Volkswagen to enter mining businesses in effort to secure battery metals

Attendees look around the at Volkswagen of ID.6X during 2022 Central China International Auto Show on July 14, 2022 in Wuhan, Hubei province, China. More than 80 brands took part in the 2022 Central China International Auto Show which started on Thursday. According to local reports more than 30 domestic electric vehicle brands participated in the exhibition. (Photo by Getty Images)

VOLKSWAGEN aimed to enter the mining business in Canada to ensure its raw material supply for battery production, said Reuters citing comments made by a board member for the carmaker to German newspaper Handelsblatt.

“We are not opening any mines of our own, but we want to acquire stakes in Canadian mines and mine operators,” Thomas Schmall told the daily on Tuesday. Schmall added that Canada had virtually all the raw materials needed for battery production.

A memorandum of understanding to this effect is to be signed with the Canadian government later on Tuesday, Handelsblatt said.

Supply of battery metals such as copper, nickel and lithium is likely to be insufficient when measured against expected future demand, analysts say.

In July, Tesla founder Elon Musk urged more entrants to the mining sector saying that producing lithium for use in battery electric vehicles was a license to “mint” money.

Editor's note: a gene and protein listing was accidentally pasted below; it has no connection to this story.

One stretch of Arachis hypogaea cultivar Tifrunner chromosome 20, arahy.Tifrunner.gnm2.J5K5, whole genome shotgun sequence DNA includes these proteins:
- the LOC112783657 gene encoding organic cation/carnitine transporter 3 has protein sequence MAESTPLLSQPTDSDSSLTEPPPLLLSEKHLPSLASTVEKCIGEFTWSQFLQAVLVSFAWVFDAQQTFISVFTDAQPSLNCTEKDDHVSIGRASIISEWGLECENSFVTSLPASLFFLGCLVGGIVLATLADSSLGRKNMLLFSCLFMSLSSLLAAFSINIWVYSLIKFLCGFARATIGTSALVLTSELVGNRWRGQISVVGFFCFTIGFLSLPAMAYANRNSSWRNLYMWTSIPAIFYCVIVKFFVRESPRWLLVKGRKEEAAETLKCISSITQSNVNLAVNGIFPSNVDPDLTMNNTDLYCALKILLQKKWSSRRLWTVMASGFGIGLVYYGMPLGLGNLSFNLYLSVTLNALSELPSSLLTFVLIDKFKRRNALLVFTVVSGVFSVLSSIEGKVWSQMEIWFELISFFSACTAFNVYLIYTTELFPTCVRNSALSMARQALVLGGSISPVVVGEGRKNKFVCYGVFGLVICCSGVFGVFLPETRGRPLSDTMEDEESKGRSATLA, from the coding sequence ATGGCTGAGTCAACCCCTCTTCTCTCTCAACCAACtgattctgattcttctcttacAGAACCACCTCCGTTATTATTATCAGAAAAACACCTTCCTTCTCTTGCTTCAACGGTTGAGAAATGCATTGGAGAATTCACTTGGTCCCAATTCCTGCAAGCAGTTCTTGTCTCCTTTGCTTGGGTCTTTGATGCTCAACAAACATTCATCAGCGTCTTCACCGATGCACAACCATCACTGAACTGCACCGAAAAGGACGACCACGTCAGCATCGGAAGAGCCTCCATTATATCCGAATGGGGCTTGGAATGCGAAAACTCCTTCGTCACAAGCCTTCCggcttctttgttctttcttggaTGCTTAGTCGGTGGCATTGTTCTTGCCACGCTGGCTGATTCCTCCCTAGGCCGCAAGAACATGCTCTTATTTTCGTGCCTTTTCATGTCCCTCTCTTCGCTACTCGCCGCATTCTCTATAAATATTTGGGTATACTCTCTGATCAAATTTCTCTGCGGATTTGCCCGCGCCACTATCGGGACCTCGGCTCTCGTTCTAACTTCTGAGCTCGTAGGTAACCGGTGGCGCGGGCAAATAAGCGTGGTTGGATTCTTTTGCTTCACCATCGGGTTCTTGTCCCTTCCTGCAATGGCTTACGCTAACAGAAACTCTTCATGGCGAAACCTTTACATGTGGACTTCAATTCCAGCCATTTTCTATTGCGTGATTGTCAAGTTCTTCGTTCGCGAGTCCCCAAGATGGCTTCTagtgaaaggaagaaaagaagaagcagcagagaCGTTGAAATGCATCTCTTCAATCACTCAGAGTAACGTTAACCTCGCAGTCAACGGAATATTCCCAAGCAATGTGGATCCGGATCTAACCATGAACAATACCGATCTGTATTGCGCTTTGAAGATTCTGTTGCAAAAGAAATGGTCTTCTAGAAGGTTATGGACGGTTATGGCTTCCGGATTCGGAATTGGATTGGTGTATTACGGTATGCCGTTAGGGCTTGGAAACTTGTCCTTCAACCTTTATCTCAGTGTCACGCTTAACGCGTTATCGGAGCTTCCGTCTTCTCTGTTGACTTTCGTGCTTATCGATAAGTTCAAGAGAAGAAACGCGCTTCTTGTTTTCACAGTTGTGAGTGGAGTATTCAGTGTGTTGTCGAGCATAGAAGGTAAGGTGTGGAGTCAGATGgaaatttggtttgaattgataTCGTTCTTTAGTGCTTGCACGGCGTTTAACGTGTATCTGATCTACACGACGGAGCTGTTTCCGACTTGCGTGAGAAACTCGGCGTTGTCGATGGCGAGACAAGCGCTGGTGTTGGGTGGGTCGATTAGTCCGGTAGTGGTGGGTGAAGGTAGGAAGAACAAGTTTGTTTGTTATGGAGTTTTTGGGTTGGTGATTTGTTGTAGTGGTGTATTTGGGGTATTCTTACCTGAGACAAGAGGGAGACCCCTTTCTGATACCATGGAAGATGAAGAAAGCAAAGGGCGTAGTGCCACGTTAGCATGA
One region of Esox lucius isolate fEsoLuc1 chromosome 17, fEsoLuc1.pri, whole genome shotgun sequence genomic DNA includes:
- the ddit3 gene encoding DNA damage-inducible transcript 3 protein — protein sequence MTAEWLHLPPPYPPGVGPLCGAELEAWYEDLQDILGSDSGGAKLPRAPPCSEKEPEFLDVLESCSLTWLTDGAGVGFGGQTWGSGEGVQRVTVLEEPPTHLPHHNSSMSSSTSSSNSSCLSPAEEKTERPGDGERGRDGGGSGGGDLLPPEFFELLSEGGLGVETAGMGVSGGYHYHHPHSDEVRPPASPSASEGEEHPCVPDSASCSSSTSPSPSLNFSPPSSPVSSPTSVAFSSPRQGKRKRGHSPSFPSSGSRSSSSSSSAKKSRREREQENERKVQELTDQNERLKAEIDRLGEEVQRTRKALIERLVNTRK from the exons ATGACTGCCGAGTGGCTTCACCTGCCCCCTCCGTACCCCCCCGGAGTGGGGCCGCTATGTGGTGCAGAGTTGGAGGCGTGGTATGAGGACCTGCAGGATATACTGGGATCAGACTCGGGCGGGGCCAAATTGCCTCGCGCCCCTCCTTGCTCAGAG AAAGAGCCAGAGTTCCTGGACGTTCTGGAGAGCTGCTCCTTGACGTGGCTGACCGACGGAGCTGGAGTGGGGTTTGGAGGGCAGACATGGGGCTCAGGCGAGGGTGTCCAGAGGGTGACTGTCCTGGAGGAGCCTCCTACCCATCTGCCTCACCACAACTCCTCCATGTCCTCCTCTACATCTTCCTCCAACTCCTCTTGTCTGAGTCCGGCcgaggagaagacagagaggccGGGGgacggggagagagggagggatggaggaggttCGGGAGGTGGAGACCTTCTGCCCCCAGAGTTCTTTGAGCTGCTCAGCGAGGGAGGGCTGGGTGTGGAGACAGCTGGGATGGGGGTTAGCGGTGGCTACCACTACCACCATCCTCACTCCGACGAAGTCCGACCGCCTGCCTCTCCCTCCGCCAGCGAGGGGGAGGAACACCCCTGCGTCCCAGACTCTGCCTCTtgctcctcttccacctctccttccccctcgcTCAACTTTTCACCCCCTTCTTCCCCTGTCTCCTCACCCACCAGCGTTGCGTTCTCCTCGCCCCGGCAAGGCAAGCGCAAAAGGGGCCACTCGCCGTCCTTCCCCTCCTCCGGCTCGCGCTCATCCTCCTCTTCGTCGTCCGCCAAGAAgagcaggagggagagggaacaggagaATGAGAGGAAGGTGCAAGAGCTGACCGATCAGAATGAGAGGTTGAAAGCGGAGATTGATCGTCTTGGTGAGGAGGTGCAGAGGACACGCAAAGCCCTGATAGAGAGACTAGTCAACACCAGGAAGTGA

“I’d like to once again urge entrepreneurs to enter the lithium refining business. The mining is relatively easy, the refining is much harder,” Musk was quoted by Bloomberg News as saying. “You can’t lose, it’s a license to print money.”

China accounts for more than half of all existing lithium refining capacity, though suppliers are adding projects in other hubs, said Bloomberg News.

Manufacture of electric vehicles is expected to grow significantly over the next ten years as governments around the world embrace technologies that produce less or no carbon emissions.

“We’ve got decades worth of high rates of investment into infrastructure as the world seeks to decarbonise. That’s a widely held consensual view,” said Evy Hambro who is BlackRock’s global head of thematic and sector-based investing in January.

“What we’re likely to see is strong demand that will keep prices at very very good levels for the producers for many years into the future, and that could be decades,” he said in an interview with Bloomberg TV.